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A Phantom Village, Victoria County, Ontario Canada

The first village in Bexley never became a village. At the time of the government survey Block C, on the west shore of West Bay, where the Trent Canal now leaves Balsam Lake, was reserved as a town site. The name "St. Mary's" was given it on the official plans. It turned out, however, that the surveyors had chosen a tract of flat rock with about two inches of soil. No ditches or cellars could be dug and the site was abandoned. It was long known as "the government reserve," but now forms part of the Laidlaw estate.

Just adjacent to this tract but on the north side of the terminus of the Portage Road there was once a post office named Aros, serving the Highland Scotch settlers along the Northwest Bay. The office was in the right hand front room of the old Vansittart log mansion. The postmaster was a Charles McInnis, who had succeeded in having the little post office named after his Scottish birthplace. The mail was brought in from Kirkfield once or twice a week. This service was only discontinued in 1872, when the Toronto and Nipissing Railway was built and a post office was established at Victoria Road Station.

Where the Sea Gulls Nested

The village of Coboconk dates from 1851, when the first saw mill north of Cameron Lake was built here. The name is a contraction of the Indian "Quash-qua-be-conk," meaning "where the gulls nest." It is interesting to note that the "Gull River" flows through the village and that its largest expansion, twenty miles farther north, is known as "Gull Lake." The common herring gulls are still quite plentiful near this lake.

Coboconk developed in an era of lumbering. In the fifties, sixties and seventies, enormous quantities of pine were taken out. The prevailing occupation around Balsam Lake was the preparation of squared timber for the Quebec trade. At first, large square punts, rowed with sweeps, were used for "kedging" timber rafts across the lakes; later alligator tugs came into general use.

Game fish were remarkably abundant. In the spring of 1886 over five thousand maskalunge were speared at Coboconk during the running season. One man alone disposed of fifty on the 24th of May. This wanton wholesale killing has left a much scantier harvest for the conscientious sportsman of today.

Modern Coboconk is a village of about four hundred inhabitants. It is the terminus of a railway division which was formerly the narrow guage Toronto and Nipissing Railway, completed in 1872.

For many years Coboconk was known as "The University City," for an itinerant humorist named Thompson (otherwise Jimuel Briggs, D.B.) used to tell of a fictionary college which he himself had founded there. The site of the "Jimuel Briggs University" was long a matter of dispute, but certain of the villagers came to identify the institution with an old shingle mill, which, so the story ran, small boys set on fire while Jimuel lay within, deep in an alcoholic nap.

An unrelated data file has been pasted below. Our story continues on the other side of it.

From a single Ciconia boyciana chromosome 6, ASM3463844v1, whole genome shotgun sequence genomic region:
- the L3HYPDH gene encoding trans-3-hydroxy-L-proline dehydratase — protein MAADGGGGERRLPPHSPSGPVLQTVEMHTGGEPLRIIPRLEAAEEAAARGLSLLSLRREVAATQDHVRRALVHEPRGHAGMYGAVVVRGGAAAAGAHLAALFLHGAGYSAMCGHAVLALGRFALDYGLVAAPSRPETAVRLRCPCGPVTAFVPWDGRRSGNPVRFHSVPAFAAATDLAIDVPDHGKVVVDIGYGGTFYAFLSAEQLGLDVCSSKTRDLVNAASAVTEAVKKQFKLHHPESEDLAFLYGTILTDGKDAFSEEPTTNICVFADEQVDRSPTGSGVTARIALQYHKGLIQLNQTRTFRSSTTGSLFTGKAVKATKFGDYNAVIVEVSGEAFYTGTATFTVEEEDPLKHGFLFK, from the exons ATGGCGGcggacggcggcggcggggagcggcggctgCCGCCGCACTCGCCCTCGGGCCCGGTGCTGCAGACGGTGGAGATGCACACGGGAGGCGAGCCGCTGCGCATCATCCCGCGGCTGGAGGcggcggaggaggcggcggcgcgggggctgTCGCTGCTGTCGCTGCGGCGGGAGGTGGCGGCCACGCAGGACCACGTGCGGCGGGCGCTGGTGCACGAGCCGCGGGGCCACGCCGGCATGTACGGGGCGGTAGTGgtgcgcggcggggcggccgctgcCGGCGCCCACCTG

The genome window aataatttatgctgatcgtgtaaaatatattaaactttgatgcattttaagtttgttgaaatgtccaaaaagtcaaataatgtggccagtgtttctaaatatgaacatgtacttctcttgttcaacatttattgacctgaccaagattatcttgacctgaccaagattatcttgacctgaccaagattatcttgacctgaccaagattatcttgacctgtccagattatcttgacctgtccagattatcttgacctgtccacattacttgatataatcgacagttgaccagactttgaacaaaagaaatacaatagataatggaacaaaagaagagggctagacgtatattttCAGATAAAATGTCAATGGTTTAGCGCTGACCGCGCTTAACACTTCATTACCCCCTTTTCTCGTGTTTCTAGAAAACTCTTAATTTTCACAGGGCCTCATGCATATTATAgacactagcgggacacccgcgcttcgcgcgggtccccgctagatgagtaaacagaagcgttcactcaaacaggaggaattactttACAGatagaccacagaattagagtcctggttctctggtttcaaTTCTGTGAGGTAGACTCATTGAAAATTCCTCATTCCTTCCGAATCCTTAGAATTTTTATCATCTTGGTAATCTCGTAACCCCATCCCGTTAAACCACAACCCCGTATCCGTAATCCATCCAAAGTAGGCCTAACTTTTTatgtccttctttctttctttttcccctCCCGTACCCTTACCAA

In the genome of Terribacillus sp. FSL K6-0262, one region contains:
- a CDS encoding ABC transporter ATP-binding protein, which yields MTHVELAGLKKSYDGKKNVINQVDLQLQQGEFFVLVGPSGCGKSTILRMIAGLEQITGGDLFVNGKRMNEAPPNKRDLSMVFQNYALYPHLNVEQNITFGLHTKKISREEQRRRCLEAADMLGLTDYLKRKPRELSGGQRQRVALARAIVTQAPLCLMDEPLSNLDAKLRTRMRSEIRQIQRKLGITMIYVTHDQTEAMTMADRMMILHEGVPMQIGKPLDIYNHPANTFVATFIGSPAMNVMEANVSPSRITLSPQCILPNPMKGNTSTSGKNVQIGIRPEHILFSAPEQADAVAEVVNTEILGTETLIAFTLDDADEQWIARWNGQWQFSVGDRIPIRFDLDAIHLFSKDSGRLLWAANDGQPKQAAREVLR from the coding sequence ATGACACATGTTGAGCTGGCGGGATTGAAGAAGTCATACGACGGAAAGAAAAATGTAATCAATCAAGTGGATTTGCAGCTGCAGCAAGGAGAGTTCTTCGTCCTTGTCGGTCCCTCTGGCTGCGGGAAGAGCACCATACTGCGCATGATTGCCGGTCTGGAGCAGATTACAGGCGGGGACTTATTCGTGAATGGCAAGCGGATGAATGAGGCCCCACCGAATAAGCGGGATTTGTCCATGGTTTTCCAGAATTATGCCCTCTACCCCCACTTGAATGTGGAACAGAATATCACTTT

A really serious fire visited Coboconk on May 16, 1877. The blaze began in the rear of Key's hotel and did not die out until half the village (all of the section on Main Street north of the bridge) lay in ashes.

At the present day Coboconk's chief industries are the Gull River Lumber Company, managed by James Peel, and the lime plants of the Canada Lime Company and the Toronto Brick Company. The village has also a grist mill, one hotel (The Jackson House), three churches, and five stores.

"The City of Peace."

Victoria Road is a village which has sprung up around a station established in 1872 by the T. and N. Railway at the point where it crossed the Victoria Colonization Road. It was long known as "The Road" and as "The City of Peace." The village is not incorporated, and as it lies partly in Eldon, partly in Carden, and partly in Bexley, each of these townships levies taxes on those villagers who live within its borders.

In 1879, seven years after founding, Victoria. Road comprised the following business establishments:

The general stores of Staples and Shields and of H. Wilson;
Alfred Taylor's grocery store;
Heaphy's grocery store, which included the post office;
William Boden's smithy and wagon shop;
G. L. Callis's smithy; Fee's livery;
Midgeley's tin shop;
William Taylor's tailor shop.

The chief industries were Thomas Thompson's three-storey grist mill, built in 1876, and contaning three run of stones, and a. sawmill owned by Dr. McTaggart There were three hotels, the Commercial Hotel ,run by Patrick Fox, the Victoria Hotel, run by a Mr. Wismer, and a temperance house, managed by Mr. Shields.

Two red brick churches housed Roman Ca tholic and Presbyterian congregations respectively. The former were under the care of Father Fitzpatrick and the latter led by the Rev. H D. McLennan.

At the present day the population of Victoria Road is about two hundred. It has no outstanding industries, but serves the surrounding country with its general stores, bakery, butcher shop, hotel, doctor, undertaker and clergyman. Peat fuel has in times past been pre pared commercially in bogs not far from the village.

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